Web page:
The Key to Motivating Your Employees

The Key to Motivating Your Employees


It is generally accepted that motivated employees are vital for any organization’s success. A lack of motivation can lead to decreased productivity, absenteeism, and high staff turnover. To ensure that your employees are motivated, it is important to understand what motivates them and how to motivate people.

There are several different theories of motivation that psychologists and business theorists have proposed. The following are some of the most popular:

  1. Maslow’s Hierarchy of Needs

This theory, proposed by Abraham Maslow, suggests that people are motivated to fulfill certain needs. These needs are arranged in a hierarchy, with the most basic needs at the bottom and the more complex ones at the top. The theory states that people must fulfill their lower-level needs before they can move on to motivating themselves to satisfy higher-level needs.

  1. Herzberg’s Two-Factor Theory

Herzberg’s two-factor theory, also known as the motivation-hygiene theory, suggests that certain factors motivate employees, and others act as de-motivators. The motivating factors include recognition, responsibility, and career development opportunities. On the other hand, hygiene factors prevent dissatisfaction, including salary, working conditions, and company policies.

  1. Vroom’s Expectancy Theory

Vroom’s expectancy theory is involved where people are motivated to perform if they believe their efforts will lead to good results. The theory states that three components need to be taken into account when considering motivation: valence (how much the person values the reward), expectancy (how likely the person believes they are to achieve the desired outcome), and instrumentality (how much the person believes that achieving the goal will lead to the desired reward).

  1. McClelland’s Theory of Needs

McClelland’s theory of needs is involved people are motivated by three different types of needs: achievement, affiliation, and power. People with a high need for achievement prefer challenging tasks and have the opportunity to receive feedback so they can see how well they are doing. Those with a high need for bonding prefer tasks involving working with others and being part of a team. And those with a high need for capability prefer tasks that allow them to influence and control others.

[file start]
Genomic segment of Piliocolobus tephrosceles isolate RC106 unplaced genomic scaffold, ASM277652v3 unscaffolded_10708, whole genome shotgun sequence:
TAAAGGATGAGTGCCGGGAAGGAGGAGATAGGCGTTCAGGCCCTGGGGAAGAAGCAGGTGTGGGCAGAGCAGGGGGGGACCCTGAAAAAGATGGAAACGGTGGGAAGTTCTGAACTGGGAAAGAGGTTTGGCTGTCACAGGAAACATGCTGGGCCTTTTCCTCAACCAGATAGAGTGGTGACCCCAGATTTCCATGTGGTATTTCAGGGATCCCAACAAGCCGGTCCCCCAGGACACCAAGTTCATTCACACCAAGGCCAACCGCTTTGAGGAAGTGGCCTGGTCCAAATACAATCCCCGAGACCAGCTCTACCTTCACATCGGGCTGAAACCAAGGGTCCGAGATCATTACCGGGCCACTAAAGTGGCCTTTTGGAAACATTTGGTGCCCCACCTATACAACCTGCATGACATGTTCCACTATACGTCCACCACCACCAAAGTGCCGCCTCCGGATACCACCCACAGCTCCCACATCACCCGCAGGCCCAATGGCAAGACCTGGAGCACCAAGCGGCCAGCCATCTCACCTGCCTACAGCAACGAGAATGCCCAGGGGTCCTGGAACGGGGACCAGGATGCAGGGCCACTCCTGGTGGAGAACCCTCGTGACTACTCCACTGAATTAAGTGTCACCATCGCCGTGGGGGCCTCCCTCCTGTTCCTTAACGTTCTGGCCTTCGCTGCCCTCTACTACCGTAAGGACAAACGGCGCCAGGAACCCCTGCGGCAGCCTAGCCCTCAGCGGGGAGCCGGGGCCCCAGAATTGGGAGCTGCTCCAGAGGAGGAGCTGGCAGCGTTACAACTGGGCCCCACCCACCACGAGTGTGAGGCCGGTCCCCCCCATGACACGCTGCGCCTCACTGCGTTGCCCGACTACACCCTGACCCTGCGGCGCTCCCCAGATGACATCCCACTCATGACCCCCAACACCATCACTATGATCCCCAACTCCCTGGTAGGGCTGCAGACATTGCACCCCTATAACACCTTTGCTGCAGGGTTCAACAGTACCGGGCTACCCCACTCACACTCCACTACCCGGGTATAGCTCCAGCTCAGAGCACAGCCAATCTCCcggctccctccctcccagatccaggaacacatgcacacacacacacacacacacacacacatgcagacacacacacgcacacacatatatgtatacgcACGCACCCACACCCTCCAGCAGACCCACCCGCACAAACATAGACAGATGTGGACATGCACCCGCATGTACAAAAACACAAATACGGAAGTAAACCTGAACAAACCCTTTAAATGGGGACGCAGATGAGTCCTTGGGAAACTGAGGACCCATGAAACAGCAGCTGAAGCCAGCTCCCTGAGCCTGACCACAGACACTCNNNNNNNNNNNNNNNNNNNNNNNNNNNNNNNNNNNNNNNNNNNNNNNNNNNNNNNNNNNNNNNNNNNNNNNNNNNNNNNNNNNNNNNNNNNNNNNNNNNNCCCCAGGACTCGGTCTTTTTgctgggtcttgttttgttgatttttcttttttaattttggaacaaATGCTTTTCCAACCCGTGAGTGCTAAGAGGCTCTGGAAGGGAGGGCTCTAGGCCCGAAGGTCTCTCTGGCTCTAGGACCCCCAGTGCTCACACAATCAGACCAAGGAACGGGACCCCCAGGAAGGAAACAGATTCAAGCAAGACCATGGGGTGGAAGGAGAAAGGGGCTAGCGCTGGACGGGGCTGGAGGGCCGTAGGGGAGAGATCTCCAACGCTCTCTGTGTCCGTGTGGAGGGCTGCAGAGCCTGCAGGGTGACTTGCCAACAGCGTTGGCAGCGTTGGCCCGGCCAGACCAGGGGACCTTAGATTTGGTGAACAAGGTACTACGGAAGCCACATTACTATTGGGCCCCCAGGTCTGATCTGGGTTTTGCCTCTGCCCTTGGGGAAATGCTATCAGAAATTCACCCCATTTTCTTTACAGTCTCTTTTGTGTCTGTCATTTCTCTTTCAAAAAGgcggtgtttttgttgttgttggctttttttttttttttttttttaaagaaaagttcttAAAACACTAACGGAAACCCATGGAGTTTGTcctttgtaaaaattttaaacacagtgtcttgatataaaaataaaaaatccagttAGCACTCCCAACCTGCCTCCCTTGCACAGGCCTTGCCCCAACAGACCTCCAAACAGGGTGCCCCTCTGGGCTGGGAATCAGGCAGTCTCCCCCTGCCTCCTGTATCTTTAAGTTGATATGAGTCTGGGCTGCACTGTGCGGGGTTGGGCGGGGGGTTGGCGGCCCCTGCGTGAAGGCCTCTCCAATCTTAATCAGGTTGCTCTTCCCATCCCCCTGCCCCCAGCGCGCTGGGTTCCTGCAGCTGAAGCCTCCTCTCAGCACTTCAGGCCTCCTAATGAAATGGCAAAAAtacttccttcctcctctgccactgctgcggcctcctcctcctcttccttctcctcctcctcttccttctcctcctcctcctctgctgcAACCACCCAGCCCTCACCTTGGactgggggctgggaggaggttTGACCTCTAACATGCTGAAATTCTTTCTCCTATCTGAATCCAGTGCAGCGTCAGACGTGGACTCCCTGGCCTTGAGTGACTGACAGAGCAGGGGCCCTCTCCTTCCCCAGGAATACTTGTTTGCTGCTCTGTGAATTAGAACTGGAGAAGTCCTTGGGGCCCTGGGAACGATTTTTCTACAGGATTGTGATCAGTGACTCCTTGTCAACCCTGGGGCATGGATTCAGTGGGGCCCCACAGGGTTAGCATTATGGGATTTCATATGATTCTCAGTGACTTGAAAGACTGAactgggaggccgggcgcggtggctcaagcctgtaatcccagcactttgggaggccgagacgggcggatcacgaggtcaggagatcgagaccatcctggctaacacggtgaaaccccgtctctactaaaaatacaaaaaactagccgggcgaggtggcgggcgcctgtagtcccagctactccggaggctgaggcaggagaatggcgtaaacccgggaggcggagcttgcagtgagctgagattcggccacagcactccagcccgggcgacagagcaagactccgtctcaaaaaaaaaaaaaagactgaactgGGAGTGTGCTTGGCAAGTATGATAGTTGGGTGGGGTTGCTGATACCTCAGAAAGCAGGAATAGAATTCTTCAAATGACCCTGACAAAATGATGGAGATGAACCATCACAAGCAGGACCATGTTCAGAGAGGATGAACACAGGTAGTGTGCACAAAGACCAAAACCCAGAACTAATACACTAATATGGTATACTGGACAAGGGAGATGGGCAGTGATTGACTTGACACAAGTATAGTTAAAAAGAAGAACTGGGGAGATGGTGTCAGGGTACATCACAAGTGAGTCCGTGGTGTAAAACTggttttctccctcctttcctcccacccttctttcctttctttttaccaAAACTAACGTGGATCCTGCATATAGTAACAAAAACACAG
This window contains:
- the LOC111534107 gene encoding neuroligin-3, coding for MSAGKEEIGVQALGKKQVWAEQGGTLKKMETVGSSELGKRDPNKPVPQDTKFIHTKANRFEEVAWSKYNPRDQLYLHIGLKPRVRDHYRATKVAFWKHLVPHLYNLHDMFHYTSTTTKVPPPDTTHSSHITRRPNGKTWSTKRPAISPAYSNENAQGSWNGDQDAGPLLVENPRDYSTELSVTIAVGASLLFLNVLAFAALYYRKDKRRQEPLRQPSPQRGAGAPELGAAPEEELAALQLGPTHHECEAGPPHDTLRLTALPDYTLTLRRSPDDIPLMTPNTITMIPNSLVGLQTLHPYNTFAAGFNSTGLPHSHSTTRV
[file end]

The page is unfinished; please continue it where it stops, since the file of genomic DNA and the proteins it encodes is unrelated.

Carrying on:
McClelland's Theory of Needs

  1. Equity Theory

The equity theory suggests that people are motivated to maintain a fair balance between the inputs they put into a situation and the outcomes they receive from it. If they feel that they are putting in more than they are getting out, they will be motivated to either increase their inputs or decrease their outputs.

  1. Goal-Setting Theory

The goal-setting theory suggests that people are motivated to achieve specific goals. This theory has three components: clarity, challenge and commitment. Clarity means that the goals should be clear and specific. Challenge means that the goals should be achievable but challenging so that people are motivated to stretch themselves. And commitment means that people need to be committed to achieving the goal.

Those are some of the most popular theories of motivation. How to motivate people is important to know to create a productive workforce.

Bottom line.

The key to motivating your employees is to understand what motivates them. Different people are motivated by different things, so it’s important to take the time to find out what makes your employees tick. Once you know what motivates them, you can put in place systems and processes which will help to motivate them and get the best out of them.